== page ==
Snow Drifts and Lab Burials

Dec. 6, 2012

Snow drifts are a significant concern on the Antarctic plateau because it is a very large area of the continent without any trees, mountains, or other windbreaks. What this means is that because the wind can travel such long distances without stopping, any obstruction in its path would quickly accumulate very deep snow drifts and completely bury anything not ‘flat’ on the plateau. This problem actually completely covered the original South Pole station by burying it 1.2 meters each year until it was covered by drifts. Concordia, which is at a colder and windier location than the South Pole, has been designed on ‘stilts’ that allow wind to pass under the station, thereby preventing snow drifts from building up on its sides.

concordiaConcordia station’s two elevated circular towers

DSC_0070The stilts that raise the station, allowing wind to pass underneath

Similar to my first season in Antarctica, where my lab was ‘built’ within a shipping container and placed on the icebreaker, this year again I’ll be working out of a shipping container that we design to contain our lab, but this time it’ll be buried within the East Antarctic Ice Sheet of the Antarctic high plateau, about 20 minutes’ walk from the main base at Concordia. Our station  rigged a series of electrical outlets waay out to our fieldsite, then we dig a hole, put our ‘container lab’ in it, connected the wiring, and reburied it beneath the snow. It was much better to bury our lab than to ‘raise’ it to protect it from snow drifts, because burying the lab helps to preserve the natural environment that our lab itself is studying– we didn’t want any shadows, drifts, or disturbances that might interfere with the gas exchange measurements we are collecting at various depths beneath the flat plains surrounding our field lab. Here’s a video I took of our lab being reburied by machines.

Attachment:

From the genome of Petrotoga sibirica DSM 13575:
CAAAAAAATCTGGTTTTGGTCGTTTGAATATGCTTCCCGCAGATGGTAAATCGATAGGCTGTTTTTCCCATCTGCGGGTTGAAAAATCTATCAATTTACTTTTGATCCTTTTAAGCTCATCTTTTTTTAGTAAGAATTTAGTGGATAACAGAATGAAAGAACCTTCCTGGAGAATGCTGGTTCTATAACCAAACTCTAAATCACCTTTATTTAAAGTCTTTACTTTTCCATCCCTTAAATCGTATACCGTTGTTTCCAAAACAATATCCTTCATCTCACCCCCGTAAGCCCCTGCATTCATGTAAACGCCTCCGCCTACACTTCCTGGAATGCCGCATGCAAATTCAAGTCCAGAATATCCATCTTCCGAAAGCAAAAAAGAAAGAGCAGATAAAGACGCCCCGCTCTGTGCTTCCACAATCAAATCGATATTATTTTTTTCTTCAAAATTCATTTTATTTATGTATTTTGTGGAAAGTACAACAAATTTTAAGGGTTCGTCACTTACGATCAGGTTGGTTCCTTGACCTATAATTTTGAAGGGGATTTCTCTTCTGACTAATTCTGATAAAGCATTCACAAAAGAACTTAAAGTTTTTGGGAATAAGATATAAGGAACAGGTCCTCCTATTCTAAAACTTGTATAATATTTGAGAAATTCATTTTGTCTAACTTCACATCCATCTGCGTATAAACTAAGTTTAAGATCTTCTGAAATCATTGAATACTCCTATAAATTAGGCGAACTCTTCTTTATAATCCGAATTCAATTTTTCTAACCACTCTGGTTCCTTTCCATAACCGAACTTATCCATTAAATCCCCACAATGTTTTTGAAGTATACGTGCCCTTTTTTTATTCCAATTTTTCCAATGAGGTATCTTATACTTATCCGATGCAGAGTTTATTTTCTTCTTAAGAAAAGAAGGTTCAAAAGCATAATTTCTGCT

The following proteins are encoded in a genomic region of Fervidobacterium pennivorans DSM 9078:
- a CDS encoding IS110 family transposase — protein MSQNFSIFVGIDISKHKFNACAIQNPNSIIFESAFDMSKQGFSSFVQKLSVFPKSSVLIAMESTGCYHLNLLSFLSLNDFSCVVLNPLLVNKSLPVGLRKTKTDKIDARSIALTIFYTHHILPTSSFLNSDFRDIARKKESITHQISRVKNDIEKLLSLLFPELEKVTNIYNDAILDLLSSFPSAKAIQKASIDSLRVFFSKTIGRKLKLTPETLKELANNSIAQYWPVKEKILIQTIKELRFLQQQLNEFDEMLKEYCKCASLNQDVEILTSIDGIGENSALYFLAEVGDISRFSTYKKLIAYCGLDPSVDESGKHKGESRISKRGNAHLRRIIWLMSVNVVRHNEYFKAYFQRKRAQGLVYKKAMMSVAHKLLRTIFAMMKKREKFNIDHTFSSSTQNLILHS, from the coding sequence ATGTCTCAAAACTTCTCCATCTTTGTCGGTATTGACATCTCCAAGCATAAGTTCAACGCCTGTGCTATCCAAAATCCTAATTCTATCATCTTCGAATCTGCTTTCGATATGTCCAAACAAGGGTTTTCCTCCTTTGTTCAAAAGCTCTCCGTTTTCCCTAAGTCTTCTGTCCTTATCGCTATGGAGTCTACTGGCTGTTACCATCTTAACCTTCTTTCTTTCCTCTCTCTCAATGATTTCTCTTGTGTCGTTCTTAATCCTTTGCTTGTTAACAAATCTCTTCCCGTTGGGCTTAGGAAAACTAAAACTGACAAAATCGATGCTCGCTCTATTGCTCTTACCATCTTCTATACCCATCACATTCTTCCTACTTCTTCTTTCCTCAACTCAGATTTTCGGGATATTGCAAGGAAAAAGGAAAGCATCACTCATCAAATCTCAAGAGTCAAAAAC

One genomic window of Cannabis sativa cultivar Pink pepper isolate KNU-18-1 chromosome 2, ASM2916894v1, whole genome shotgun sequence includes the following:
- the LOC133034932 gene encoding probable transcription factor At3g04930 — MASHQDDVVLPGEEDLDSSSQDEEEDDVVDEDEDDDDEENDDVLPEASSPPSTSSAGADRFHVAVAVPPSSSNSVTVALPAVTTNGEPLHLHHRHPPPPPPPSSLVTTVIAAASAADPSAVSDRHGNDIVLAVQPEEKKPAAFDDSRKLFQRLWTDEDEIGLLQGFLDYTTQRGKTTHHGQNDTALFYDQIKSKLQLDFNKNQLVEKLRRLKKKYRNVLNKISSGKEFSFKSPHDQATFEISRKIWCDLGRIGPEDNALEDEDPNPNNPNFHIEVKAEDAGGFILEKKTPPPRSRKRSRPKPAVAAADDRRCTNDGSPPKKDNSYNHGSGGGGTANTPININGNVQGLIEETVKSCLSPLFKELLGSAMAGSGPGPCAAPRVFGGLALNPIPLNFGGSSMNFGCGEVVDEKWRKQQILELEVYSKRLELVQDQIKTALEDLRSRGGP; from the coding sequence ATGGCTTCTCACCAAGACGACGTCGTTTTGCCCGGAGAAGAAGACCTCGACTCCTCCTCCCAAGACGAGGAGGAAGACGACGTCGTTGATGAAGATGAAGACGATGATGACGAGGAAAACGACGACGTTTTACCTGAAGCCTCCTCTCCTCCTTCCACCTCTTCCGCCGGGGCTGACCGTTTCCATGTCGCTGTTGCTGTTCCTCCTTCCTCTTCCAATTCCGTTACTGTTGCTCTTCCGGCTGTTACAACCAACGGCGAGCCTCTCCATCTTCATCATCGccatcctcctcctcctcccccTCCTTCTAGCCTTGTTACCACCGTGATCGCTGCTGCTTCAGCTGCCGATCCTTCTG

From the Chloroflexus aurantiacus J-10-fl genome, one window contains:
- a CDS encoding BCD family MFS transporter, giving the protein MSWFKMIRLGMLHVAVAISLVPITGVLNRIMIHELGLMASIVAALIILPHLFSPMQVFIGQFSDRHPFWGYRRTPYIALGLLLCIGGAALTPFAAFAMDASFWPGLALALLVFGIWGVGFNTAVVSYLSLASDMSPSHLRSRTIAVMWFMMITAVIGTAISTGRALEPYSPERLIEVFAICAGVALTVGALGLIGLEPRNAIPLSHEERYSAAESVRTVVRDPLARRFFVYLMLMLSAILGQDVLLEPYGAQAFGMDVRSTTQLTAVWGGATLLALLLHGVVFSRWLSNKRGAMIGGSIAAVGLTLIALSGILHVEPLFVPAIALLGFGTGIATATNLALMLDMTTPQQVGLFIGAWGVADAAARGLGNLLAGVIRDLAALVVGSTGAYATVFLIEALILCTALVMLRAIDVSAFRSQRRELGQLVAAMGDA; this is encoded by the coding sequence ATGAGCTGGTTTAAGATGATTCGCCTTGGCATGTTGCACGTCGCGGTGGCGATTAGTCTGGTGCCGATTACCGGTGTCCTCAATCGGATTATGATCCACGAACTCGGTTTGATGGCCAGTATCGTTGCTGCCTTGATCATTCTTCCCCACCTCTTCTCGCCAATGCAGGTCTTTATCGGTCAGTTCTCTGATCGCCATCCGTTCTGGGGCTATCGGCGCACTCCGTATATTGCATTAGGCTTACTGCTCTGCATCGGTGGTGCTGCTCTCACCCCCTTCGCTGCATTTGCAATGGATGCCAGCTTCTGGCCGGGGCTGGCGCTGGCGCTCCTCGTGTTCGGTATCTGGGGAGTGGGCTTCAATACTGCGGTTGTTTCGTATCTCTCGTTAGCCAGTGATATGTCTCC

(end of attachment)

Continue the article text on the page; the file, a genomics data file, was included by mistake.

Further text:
DSCN0556Starting the lab burial…

DSCN0564…almost done…

DSCN0573The ‘hatch’ for climbing down to the lab will stay slightly above the surface so we can still climb down

DSCF0581View down the hatch to our lab

DSCN0571Our fieldsite on the Antarctic Plateau. The pegs in the snow represent locations where we are measuring gases at different depths beneath the snow surface.


Posted on 2012, in -Season 2: Life on the High Plateau, 2012 (12/06) Snow Drifts and Lab Burials. Bookmark the permalink. Leave a comment.

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